Association of Rotavirus Vaccination With Inpatient and Emergency Department Visits Among Children Seeking Care for Acute Gastroenteritis, 2010-2016
DOI: 10.1001/jamanetworkopen.2019.12242; PMCID: PMC6777243
Importance: Rotavirus vaccines have been recommended for universal US infant immunization for more than 10 years, and understanding their effectiveness is key to the continued success of the US rotavirus vaccine immunization program. Objective: To assess the association of RotaTeq (RV5) and Rotarix (RV1) with inpatient and emergency department (ED) visits for rotavirus infection. Design, Setting, and Participants: This case-control vaccine effectiveness study was performed at inpatient and ED clinical settings in 7 US pediatric medical institutions from November 1, 2009, through June 30, 2016. Children younger than 5 years seeking medical care for acute gastroenteritis were enrolled. Clinical and epidemiologic data, vaccination verification, and results of stool sample tests for laboratory-confirmed rotavirus were collected. Data were analyzed from November 1, 2009, through June 30, 2016. Main Outcomes and Measures: Rotavirus vaccine effectiveness for preventing rotavirus-associated inpatient and ED visits over time for each licensed vaccine, stratified by clinical severity and age. Results: Among the 10 813 children included (5927 boys [54.8%] and 4886 girls [45.2%]; median [range] age, 21 [8-59] months), RV5 and RV1 analyses found that compared with controls, rotavirus-positive cases were more often white (RV5, 535 [62.2%] vs 3310 [57.7%]; RV1, 163 [43.1%] vs 864 [35.1%]), privately insured (RV5, 620 [72.1%] vs 4388 [76.5%]; RV1, 305 [80.7%] vs 2140 [87.0%]), and older (median [range] age for RV5, 26 [8-59] months vs 21 [8-59] months; median [range] age for RV1, 22 [8-59] months vs 19 [8-59] months) but did not differ by sex. Among 1193 rotavirus-positive cases and 9620 rotavirus-negative controls, at least 1 dose of any rotavirus vaccine was 82% (95% CI, 77%-86%) protective against rotavirus-associated inpatient visits and 75% (95% CI, 71%-79%) protective against rotavirus-associated ED visits. No statistically significant difference during this 7-year period was observed for either rotavirus vaccine. Vaccine effectiveness against inpatient and ED visits was 81% (95% CI, 78%-84%) for RV5 (3 doses) and 78% (95% CI, 72%-82%) for RV1 (2 doses) among the study population. A mixed course of both vaccines provided 86% (95% CI, 74%-93%) protection. Rotavirus patients who were not vaccinated had severe infections 4 times more often than those who were vaccinated (74 of 426 [17.4%] vs 28 of 605 [4.6%]; P < .001), and any dose of rotavirus vaccine was 65% (95% CI, 56%-73%) effective against mild infections, 81% (95% CI, 76%-84%) against moderate infections, and 91% (95% CI, 85%-95%) against severe infections. Conclusions and Relevance: Evidence from this large postlicensure study of rotavirus vaccine performance in the United States from 2010 to 2016 suggests that RV5 and RV1 rotavirus vaccines continue to perform well, particularly in preventing inpatient visits and severe infections and among younger children.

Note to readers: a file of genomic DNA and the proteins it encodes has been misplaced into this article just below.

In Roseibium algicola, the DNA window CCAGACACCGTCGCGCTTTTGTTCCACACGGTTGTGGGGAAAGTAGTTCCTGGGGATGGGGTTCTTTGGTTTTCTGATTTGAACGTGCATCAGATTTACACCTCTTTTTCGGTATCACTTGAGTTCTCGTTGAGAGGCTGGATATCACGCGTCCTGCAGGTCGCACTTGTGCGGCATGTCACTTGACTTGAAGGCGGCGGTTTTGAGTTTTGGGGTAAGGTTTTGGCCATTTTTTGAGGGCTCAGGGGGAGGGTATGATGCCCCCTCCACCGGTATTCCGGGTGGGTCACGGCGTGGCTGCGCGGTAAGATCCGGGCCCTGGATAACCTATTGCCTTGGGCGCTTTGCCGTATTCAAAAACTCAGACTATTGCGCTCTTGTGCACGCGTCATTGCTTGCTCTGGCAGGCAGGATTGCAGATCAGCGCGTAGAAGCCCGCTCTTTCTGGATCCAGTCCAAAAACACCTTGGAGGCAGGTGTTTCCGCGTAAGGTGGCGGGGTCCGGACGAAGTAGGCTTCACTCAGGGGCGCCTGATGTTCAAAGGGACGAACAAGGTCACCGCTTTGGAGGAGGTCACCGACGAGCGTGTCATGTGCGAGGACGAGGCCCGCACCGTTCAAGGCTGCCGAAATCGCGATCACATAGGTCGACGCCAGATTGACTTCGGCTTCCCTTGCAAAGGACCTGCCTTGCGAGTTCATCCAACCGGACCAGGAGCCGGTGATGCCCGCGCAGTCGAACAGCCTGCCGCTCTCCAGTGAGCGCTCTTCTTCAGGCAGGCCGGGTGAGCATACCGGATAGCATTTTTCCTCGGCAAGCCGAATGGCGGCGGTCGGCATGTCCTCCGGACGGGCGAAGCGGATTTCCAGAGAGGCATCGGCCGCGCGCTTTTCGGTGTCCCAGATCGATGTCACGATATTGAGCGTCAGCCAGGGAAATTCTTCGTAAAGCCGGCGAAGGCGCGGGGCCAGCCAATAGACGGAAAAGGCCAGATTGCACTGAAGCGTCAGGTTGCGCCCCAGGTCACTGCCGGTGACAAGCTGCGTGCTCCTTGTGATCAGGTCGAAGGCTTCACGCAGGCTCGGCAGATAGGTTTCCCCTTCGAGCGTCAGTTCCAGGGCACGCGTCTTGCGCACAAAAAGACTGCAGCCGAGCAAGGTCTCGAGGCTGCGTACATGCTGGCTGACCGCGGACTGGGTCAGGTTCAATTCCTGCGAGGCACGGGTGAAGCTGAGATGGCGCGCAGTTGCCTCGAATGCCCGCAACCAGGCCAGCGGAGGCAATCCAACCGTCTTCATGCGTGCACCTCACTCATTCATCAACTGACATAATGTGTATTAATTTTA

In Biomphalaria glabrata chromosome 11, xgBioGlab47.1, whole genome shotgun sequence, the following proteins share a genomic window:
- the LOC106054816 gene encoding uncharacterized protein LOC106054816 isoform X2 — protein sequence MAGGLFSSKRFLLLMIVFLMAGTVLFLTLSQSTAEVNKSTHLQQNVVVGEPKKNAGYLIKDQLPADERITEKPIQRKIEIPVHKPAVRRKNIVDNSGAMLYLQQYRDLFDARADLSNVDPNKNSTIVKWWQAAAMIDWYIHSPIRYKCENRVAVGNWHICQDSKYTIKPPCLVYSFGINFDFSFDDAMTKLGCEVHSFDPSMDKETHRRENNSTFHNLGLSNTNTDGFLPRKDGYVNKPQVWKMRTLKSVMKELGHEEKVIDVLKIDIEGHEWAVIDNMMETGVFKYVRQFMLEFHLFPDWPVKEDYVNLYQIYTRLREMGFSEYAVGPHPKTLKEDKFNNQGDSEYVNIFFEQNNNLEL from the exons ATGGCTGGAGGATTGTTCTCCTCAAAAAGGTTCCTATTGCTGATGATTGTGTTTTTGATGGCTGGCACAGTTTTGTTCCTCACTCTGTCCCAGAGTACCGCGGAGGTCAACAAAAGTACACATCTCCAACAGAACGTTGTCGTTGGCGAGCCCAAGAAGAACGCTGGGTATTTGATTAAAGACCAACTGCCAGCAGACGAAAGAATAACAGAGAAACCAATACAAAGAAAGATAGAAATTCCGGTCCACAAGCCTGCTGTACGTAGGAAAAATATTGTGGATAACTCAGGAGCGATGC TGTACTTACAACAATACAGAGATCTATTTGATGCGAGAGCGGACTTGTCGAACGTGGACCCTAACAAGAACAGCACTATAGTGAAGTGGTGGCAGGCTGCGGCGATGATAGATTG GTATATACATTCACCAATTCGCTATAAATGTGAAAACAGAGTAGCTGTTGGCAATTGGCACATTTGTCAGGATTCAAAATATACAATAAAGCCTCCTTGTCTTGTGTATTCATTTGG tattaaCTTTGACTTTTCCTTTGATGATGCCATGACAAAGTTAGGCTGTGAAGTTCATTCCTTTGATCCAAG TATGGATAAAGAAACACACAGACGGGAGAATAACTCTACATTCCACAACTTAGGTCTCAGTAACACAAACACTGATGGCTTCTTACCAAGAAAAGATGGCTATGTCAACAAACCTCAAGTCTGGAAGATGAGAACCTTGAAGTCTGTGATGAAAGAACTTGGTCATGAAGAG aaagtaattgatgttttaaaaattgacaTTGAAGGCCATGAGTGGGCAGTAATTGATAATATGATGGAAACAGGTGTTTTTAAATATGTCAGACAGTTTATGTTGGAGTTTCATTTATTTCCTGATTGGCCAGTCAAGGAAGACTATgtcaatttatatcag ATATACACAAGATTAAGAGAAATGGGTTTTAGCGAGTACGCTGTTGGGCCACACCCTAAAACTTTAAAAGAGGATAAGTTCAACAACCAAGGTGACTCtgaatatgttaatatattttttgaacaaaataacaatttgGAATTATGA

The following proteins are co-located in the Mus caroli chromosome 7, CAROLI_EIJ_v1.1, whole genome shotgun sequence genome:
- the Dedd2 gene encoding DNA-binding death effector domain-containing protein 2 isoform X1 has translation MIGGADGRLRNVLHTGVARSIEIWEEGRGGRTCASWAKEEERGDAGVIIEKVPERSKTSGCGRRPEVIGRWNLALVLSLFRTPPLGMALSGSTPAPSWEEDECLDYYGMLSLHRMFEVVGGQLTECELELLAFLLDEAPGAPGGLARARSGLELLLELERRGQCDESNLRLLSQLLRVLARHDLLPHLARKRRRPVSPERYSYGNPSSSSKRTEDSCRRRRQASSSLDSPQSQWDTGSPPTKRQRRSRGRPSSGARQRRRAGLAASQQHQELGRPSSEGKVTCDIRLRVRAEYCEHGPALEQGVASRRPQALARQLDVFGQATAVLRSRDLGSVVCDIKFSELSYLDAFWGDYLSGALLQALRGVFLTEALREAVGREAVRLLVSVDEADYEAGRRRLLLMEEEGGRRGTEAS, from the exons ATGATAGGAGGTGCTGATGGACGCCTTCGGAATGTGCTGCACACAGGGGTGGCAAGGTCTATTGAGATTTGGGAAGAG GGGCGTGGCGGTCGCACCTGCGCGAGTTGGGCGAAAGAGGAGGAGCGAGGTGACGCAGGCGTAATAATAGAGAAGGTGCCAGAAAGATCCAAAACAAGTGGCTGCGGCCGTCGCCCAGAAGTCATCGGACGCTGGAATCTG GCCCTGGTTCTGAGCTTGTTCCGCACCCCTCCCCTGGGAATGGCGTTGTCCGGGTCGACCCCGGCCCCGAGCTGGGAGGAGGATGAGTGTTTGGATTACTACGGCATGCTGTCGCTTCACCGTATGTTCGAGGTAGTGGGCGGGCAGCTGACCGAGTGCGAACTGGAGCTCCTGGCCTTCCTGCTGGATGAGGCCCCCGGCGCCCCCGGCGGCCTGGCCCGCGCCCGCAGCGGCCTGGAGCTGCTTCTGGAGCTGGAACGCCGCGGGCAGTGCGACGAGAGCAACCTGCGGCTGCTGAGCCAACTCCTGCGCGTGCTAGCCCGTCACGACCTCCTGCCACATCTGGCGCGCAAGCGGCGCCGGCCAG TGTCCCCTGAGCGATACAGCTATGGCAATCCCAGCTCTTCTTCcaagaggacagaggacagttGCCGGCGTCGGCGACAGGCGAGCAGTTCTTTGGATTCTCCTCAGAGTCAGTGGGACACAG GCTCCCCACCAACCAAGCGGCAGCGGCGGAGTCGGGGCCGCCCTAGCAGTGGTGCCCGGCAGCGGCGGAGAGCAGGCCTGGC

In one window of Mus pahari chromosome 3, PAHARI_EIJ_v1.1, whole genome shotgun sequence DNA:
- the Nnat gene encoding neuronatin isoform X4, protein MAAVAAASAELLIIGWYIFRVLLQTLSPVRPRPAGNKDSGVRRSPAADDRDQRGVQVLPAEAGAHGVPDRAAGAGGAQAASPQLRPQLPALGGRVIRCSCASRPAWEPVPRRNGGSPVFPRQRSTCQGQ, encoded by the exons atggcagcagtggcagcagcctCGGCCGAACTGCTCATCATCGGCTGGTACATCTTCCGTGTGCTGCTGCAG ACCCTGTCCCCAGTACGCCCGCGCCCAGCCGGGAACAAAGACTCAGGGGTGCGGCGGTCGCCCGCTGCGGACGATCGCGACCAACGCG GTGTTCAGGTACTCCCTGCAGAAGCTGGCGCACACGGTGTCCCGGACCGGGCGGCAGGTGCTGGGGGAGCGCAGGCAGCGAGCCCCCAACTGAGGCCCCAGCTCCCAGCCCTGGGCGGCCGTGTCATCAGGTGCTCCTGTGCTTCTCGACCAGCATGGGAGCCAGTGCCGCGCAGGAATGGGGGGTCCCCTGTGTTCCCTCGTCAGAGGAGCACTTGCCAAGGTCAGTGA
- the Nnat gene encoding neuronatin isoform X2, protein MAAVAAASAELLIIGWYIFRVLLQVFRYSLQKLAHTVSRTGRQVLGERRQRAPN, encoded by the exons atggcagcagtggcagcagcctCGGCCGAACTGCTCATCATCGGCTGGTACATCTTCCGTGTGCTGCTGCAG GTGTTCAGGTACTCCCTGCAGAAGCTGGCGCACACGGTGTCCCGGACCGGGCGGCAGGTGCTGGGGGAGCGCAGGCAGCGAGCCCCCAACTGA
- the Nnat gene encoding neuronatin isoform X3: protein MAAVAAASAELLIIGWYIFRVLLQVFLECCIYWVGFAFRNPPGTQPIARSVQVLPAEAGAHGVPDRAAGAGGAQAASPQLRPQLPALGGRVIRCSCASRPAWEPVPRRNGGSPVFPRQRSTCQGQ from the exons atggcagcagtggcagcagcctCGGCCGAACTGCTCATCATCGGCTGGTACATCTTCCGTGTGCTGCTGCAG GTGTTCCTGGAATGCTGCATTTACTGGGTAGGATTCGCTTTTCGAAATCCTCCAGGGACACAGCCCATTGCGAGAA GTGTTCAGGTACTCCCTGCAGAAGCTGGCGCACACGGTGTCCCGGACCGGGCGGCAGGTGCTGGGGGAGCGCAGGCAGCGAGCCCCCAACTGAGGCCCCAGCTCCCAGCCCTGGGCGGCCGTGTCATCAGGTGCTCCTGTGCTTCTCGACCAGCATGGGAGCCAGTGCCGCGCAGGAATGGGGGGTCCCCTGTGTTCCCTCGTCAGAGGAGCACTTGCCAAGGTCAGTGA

JAMA network open
Emergency Service; Gastroenteritis; Rotavirus infections; vaccines
Payne, D. C., Englund, J. A., Weinberg, G. A., Halasa, N. B., Boom, J. A., Staat, M., Selvarangan, R., Azimi, P. H., Klein, E. J., Szilagyi, P. G., Chappell, J., Sahni, L. C., McNeal, M., Harrison, C. J., Moffatt, M., Johnston, S. H., Mijatovic-Rustempasic, S., Esona, M. D., Tate, J. E., Curns, A. T., Wikswo, M. E., Sulemana, I., Bowen, M. D., Parashar, U. D. Association of Rotavirus Vaccination With Inpatient and Emergency Department Visits Among Children Seeking Care for Acute Gastroenteritis, 2010-2016 JAMA network open 2, (2019).